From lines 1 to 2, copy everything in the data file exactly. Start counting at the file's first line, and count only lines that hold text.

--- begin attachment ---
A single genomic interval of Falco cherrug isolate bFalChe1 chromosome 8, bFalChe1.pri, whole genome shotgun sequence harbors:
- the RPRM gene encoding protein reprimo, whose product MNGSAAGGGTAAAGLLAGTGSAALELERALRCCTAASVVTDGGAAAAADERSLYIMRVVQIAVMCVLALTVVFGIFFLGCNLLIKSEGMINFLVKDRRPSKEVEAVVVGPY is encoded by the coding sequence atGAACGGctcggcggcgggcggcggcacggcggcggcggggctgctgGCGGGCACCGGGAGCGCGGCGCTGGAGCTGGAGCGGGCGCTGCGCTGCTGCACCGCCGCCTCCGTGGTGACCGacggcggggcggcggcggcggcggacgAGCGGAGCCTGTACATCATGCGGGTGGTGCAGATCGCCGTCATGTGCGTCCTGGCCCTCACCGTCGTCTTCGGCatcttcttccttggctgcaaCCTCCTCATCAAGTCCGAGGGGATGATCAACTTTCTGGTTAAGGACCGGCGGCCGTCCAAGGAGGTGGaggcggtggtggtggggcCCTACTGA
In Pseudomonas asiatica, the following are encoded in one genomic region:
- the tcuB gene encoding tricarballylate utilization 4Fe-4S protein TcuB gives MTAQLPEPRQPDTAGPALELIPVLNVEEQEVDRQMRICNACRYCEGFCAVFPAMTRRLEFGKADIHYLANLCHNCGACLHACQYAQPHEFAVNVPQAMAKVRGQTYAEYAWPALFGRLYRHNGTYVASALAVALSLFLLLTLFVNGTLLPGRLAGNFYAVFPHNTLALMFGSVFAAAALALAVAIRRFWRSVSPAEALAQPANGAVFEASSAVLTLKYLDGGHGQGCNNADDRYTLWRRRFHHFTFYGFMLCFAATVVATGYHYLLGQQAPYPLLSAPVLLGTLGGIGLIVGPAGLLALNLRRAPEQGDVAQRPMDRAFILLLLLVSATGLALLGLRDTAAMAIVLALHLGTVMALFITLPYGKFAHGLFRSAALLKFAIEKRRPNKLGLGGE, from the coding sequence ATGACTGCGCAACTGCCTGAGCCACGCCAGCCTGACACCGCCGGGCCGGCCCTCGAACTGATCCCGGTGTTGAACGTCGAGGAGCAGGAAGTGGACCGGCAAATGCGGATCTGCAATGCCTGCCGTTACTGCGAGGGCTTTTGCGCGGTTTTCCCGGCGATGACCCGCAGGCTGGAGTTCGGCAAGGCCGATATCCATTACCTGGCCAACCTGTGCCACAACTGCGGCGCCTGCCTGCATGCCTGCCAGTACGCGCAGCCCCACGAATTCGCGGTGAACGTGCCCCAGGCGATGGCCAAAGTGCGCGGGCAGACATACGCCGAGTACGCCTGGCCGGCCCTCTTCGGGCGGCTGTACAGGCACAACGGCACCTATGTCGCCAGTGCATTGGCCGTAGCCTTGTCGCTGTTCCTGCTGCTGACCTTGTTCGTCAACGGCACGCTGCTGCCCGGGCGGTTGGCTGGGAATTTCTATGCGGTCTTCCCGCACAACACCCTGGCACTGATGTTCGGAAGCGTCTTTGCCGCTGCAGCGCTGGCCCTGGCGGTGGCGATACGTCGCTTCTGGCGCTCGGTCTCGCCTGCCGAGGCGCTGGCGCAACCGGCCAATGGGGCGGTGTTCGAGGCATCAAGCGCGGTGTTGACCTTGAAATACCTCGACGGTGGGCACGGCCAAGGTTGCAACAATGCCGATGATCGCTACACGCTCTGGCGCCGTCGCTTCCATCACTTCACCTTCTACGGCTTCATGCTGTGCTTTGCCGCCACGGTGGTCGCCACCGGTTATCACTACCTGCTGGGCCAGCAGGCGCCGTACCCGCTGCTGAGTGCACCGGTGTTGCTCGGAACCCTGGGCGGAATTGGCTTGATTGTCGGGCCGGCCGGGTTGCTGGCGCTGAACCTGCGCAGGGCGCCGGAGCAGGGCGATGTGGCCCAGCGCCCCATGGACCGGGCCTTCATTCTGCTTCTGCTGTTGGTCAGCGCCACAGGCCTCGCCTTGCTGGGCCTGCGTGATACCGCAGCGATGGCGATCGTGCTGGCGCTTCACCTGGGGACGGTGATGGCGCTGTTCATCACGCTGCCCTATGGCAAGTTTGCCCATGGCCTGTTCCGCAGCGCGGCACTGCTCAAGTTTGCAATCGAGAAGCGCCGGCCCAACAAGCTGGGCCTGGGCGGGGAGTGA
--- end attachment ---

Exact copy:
A single genomic interval of Falco cherrug isolate bFalChe1 chromosome 8, bFalChe1.pri, whole genome shotgun sequence harbors:
- the RPRM gene encoding protein reprimo, whose product MNGSAAGGGTAAAGLLAGTGSAALELERALRCCTAASVVTDGGAAAAADERSLYIMRVVQIAVMCVLALTVVFGIFFLGCNLLIKSEGMINFLVKDRRPSKEVEAVVVGPY is encoded by the coding sequence atGAACGGctcggcggcgggcggcggcacggcggcggcggggctgctgGCGGGCACCGGGAGCGCGGCGCTGGAGCTGGAGCGGGCGCTGCGCTGCTGCACCGCCGCCTCCGTGGTGACCGacggcggggcggcggcggcggcggacgAGCGGAGCCTGTACATCATGCGGGTGGTGCAGATCGCCGTCATGTGCGTCCTGGCCCTCACCGTCGTCTTCGGCatcttcttccttggctgcaaCCTCCTCATCAAGTCCGAGGGGATGATCAACTTTCTGGTTAAGGACCGGCGGCCGTCCAAGGAGGTGGaggcggtggtggtggggcCCTACTGA